What could Black/Brown solidarity against criminalization look like? It could mean ACORN, a respected (and now targeted) grassroots organization with a long history of civic engagement, joining forces with the young and robust National Day Laborer Organizing Network to unseat racist sheriffs who are terrorizing Black and Brown alike.

The alliance of immigrant rights and criminal justice is an explicitly Left intervention, not just a grassroots one. This is work we must do, that does not feel safe for the Democratic Party (given its own tough-on-crime history). There are plenty of reasons it is more strategic (as Saul Alinsky would say) to organize to fix Stop signs than to shut down prisons. You must come from a perspective of radical love and truth to understand the caging of our people as a form of violence that requires symbolic and material intervention.

Finally, we must intensify our direct action. In the real world, devolution looks like a war of attrition. Raids are like air bombs. They target communities, not specific people. Suddenly our people are afraid to walk the streets. Suddenly our ministers and English language teachers are raising bail bonds, visiting jailed congregants and students.

But amidst even the greatest despair, there is the brightest light. Arizona – where immigration and criminal law enforcement are fusing – is not just the nation’s leading laboratory in devolution. It is Ground Zero in organized resistance. In Phoenix, indigenous spiritual leaders rallied citizens to physically hold the line against off-duty police (hired by a racist business owner) who were trying to make day laborers stop seeking work in a parking lot near Home Depot. When White nationalist motorcyclists came driving by, hurling insults and physically pushing their weight into the stand off, the pro-immigrant side didn’t budge. When Joe Arpaio, self-dubbed “America’s Toughest Sheriff,” brought his forces to arrest the day laborers, they still didn’t fold. Instead they videotaped his abuse and called the New York Times editorial board. Suddenly elite newsreaders all over the world were reading about Sheriff Joe, and the paper found itself echoing the grassroots campaign’s demand to stop him.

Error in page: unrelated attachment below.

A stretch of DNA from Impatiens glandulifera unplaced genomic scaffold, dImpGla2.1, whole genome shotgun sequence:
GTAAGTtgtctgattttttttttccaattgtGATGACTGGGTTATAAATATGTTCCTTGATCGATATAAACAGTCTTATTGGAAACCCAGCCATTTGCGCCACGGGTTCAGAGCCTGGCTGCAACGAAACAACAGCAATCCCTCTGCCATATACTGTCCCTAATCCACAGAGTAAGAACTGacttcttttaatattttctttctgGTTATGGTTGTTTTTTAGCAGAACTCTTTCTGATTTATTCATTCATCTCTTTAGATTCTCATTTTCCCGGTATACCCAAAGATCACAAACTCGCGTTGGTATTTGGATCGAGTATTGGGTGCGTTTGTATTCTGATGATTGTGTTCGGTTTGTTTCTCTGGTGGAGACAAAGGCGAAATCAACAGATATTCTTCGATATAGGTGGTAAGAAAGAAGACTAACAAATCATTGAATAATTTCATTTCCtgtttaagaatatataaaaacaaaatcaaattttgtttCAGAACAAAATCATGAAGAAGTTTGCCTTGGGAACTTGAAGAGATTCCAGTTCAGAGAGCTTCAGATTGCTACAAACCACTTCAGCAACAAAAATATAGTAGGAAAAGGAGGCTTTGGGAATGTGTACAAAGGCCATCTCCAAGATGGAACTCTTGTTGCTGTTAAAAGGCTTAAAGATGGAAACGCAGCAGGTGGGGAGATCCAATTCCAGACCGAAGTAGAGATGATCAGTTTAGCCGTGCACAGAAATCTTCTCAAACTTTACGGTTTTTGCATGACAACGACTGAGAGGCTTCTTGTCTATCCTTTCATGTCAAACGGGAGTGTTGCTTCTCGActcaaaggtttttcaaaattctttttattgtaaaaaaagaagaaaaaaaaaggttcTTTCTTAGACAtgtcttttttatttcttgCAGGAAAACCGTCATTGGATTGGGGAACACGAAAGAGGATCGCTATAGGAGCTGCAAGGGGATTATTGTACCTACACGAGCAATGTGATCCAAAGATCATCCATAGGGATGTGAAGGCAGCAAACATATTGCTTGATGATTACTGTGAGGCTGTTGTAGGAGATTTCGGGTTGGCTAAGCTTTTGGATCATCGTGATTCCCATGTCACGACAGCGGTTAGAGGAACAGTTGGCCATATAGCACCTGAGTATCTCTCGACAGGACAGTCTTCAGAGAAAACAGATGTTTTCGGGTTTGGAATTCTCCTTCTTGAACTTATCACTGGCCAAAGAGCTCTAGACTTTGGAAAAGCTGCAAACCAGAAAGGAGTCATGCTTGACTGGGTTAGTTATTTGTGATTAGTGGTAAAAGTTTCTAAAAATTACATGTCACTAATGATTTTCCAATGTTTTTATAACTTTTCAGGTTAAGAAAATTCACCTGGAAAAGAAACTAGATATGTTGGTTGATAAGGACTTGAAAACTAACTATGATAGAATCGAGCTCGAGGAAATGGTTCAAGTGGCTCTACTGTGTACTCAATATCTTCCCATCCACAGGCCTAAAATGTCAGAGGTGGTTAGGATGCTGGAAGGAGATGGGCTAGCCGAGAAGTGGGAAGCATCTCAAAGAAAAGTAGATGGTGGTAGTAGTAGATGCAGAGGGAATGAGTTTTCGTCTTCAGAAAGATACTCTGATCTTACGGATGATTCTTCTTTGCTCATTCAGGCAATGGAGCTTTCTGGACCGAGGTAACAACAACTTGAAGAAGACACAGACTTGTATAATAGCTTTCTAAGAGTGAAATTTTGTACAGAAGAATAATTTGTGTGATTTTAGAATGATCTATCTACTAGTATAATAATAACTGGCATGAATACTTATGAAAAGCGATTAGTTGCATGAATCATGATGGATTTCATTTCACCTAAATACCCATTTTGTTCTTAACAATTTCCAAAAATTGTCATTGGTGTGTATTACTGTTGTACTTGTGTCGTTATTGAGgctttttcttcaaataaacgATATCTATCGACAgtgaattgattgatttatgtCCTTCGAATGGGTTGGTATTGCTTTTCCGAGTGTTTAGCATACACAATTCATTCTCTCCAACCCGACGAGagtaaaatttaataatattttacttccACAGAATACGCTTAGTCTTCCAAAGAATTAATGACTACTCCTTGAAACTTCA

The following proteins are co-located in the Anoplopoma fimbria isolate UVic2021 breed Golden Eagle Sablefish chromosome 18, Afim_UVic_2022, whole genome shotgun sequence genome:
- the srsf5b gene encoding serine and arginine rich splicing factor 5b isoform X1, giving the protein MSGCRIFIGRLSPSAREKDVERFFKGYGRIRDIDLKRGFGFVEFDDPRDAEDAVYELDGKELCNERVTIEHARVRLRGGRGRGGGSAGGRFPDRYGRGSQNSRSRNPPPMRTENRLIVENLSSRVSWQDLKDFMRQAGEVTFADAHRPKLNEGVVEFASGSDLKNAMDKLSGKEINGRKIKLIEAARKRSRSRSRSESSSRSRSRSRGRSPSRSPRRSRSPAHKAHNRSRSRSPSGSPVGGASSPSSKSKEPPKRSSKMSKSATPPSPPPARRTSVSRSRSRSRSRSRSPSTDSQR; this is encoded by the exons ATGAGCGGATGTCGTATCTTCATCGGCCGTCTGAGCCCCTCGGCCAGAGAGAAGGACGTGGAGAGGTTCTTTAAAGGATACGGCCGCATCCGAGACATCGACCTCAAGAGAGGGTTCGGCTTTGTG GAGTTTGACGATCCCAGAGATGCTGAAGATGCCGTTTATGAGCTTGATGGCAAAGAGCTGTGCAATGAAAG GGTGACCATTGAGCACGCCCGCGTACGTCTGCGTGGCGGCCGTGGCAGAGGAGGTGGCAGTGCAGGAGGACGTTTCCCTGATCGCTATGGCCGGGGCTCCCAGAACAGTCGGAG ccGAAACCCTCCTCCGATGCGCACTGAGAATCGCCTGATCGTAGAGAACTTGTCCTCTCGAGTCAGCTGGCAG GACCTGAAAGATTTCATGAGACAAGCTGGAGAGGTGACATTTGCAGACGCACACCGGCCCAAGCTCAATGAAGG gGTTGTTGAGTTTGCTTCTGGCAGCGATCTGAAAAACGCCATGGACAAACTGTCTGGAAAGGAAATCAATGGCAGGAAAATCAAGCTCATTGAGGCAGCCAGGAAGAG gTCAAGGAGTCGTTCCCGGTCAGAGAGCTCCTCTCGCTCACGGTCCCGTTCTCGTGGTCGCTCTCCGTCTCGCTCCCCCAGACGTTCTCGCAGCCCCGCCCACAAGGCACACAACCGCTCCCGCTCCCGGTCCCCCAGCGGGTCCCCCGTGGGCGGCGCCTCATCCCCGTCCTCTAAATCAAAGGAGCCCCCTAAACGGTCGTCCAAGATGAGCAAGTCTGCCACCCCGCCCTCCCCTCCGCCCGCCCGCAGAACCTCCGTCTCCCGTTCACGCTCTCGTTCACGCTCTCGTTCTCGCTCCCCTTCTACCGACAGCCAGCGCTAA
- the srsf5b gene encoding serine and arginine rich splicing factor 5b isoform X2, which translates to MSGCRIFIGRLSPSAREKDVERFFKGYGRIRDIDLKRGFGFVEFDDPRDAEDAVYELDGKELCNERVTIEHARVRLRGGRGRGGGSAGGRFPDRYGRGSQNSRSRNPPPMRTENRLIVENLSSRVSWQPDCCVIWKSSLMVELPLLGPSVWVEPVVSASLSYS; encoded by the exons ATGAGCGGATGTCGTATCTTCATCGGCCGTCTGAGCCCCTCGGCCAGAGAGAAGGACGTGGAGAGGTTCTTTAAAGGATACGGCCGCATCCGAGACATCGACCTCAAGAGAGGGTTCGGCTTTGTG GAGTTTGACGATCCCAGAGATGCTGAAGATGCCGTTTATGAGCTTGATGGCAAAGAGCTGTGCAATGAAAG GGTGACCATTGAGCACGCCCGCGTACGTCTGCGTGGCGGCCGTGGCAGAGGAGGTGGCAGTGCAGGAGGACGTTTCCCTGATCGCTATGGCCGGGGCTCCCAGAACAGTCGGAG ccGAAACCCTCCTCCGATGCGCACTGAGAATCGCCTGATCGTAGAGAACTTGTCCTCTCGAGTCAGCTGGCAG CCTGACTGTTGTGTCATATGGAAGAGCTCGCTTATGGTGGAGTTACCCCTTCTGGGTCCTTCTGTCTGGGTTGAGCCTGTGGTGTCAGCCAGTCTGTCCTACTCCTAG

Liberals placed great hope in Janet Napolitano, as head of Homeland Security, to reign in Sheriff Joe. She used to be governor of Arizona, and knows all too well the causalities of his “crime suppression sweeps.” When it looked like she wasn’t moving fast enough, 5,000 marched in February 2009 to demand help. The Department of Justice gave hope when it announced an investigation into Sheriff Joe. After another 5,000 strong march on May 1st, featuring Zach de la Rocha of Rage Against the Machine,over 1,800 prisoners in Joe’s jails were emboldened to go on hunger strike. They knew people outside had their backs. Criticism culminated with the Congressional Hispanic Caucus and 500 civil rights organizations petitioning Obama to stop the program that gave Sheriff Joe his legal cover.

Despite these actions, Napolitano not only denied help. She exported Sheriff Joe’s tactics to other parts of the country. A Phoenix organizer said with a heavy heart, “When we started we thought, ‘if we tell the nation about Sheriff Joe, the nation will come in and help us.’ But the help hasn’t come. And maybe now other sheriffs will copycat.” My hopeful guess is that their organizing has taught us what it takes to get powerful people to care. If devolution is not going away anytime soon, then the rest of us have to follow Phoenix’s lead and expose their brand of “law and order” as the war of attrition that it is.

To be crystal clear: I am not advocating that we “open” the borders (the U.S. has two). My point is that so long as immigration is a security issue, to be solved by hawks, jailers and others in the security game, we will never fix this broken system. We’ll make it worse by multiplying error and injustice.

We need to take immigration out of the Department of Homeland Security, and elevate it to a cabinet-level position that manages rather than polices migration. We need federal leadership that can hear and mediate the interests of a range of invested actors – from the day laborer to the business leader, teacher, priest, imam, county sheriff, and even foreign head of state.